The Economist in China
IN OUR nearly 170-year history, The Economist’s coverage of China’s Boxer Uprising of 1900 was not a high point. On July 21st 1900, under the headline, “The Situation in China”, we reported without a shred of doubt that the Chinese government had “succeeded in murdering all the Ambassadors of all the Powers who sent representatives to Pekin, with their wives, secretaries, interpreters, and guards.” We adjudged that “China has deliberately inflicted upon all Europe and Japan an insult without a precedent in history,” and that Europe “must avenge it in some adequate way.”
If you missed this unprecedented mass murder of diplomats in your history books, that is because it did not happen (though the embassy district was indeed under siege by the Boxers for 55 days); it was a fiction propagated by Western newspapers, led by London’s Daily Mail and then the Times, with The Economist joining in days later but no less ardently (the newspapers later backtracked, without apology). The vicious and disproportionate response of the troops of the Allied powers to the Boxer threat, just 11 years before the downfall of the Qing dynasty, is now fixed in the Chinese lore of Western oppression.
So it is with humility that we suggest that the quality of our reporting on China has improved somewhat since then. One crucial improvement is that we have our own feet on the ground in China, now numbering more than ever—three pairs of them in Beijing, one pair soon in Shanghai, we hope, and more in Hong Kong (as well as our colleagues in the Economist Intelligence Unit, our sister company). Four weeks ago, we began devoting a section to China in the print edition each week, the first time we have added an individual country report since we added America 70 years ago. Now we have introduced this blog on China as a companion to the expanded print coverage.
But even with fewer or no feet on the ground, The Economist has been opining on this place since the newspaper’s first months of publication in 1843, when updates from “Canton” arrived in the post, by way of a slow boat. The first extended analysis of China came in the eighth issue, dated October 14th 1843. The subject may ring a bit familiar: the potential of China’s consumer market to buy foreign imports. The Economist’s founding editor, the Scottish businessman James Wilson (who in those days wrote virtually the entire newspaper) was not bullish: “The truth is, it requires something more than treaties between governments to make trade.” Mr Wilson observed trenchantly that Chinese consumers have their own peculiar needs that are not met by foreign products, and that their incomes will need to rise as well. “We must not forget” of the Chinese, he wrote (without a byline, same as today), “… the mere liberty or opportunity of buying our goods, does not confer on them at once the ability to do so.” By 2012, it can now be noted, the consumer market for foreign luxury goods developed rather nicely.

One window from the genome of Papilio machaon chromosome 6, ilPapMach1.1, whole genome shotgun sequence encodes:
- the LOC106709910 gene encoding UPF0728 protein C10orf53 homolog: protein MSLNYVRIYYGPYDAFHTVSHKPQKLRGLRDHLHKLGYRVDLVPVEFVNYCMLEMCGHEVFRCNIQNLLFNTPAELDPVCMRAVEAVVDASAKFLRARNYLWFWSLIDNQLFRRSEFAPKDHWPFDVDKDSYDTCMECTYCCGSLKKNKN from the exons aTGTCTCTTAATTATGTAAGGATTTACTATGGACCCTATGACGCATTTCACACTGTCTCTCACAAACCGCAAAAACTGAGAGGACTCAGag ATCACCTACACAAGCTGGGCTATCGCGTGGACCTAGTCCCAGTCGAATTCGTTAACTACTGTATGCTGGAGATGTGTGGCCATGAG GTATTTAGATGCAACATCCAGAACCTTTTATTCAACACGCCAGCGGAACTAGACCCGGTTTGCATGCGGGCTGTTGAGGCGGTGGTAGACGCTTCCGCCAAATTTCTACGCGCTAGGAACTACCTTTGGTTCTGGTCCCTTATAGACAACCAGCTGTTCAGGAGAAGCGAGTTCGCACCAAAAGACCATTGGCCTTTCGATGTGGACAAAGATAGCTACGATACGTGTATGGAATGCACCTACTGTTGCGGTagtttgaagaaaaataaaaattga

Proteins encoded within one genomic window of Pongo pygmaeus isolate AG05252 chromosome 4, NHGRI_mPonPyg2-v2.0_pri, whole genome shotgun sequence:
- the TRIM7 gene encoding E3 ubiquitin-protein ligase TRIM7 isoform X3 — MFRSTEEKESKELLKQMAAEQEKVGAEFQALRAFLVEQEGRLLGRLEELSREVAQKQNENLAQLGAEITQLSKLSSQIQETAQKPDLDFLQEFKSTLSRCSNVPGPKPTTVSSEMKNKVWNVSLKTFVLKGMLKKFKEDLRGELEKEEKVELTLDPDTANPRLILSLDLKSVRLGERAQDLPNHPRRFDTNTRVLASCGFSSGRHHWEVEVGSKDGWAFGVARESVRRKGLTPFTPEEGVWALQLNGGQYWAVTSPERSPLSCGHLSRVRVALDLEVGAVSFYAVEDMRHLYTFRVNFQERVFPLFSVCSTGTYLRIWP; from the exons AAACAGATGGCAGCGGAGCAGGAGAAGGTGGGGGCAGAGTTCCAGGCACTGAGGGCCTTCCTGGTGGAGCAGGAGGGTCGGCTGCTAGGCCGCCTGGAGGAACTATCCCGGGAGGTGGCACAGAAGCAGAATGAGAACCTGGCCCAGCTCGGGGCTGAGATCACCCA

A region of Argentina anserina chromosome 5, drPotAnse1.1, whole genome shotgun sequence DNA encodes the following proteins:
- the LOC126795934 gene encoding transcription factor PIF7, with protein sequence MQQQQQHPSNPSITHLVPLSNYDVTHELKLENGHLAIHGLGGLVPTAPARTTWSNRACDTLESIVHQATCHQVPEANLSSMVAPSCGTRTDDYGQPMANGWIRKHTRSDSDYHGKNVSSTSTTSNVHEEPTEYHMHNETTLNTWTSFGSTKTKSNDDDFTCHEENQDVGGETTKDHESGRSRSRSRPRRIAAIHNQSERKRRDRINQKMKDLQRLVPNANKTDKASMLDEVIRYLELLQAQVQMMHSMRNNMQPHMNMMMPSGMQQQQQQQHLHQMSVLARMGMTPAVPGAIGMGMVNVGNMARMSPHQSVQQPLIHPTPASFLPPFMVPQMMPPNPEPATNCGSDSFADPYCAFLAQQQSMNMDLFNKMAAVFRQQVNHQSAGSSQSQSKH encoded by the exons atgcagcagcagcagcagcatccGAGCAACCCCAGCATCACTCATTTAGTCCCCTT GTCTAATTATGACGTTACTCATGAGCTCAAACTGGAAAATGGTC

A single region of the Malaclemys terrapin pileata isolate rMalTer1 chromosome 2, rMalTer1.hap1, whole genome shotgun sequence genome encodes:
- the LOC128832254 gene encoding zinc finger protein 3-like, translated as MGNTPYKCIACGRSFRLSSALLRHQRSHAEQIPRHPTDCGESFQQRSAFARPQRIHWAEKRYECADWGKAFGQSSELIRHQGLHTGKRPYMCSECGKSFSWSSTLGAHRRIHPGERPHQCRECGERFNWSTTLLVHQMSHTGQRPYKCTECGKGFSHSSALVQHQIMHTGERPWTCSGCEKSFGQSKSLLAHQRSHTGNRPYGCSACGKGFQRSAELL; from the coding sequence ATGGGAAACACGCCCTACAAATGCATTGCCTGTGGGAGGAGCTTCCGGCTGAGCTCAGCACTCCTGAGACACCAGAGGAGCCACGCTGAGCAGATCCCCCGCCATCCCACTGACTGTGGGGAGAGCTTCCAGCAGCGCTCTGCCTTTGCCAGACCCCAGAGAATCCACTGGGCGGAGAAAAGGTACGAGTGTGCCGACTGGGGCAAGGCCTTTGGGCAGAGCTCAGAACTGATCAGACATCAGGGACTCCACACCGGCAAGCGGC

In December 1843, The Economist relayed its first reported anecdotes about China: tales of foreigners being deceived by fake Chinese products. These included, according to one written account, “counterfeit hams” made of wood, coated in dirt and wrapped with an outer layer of hog’s s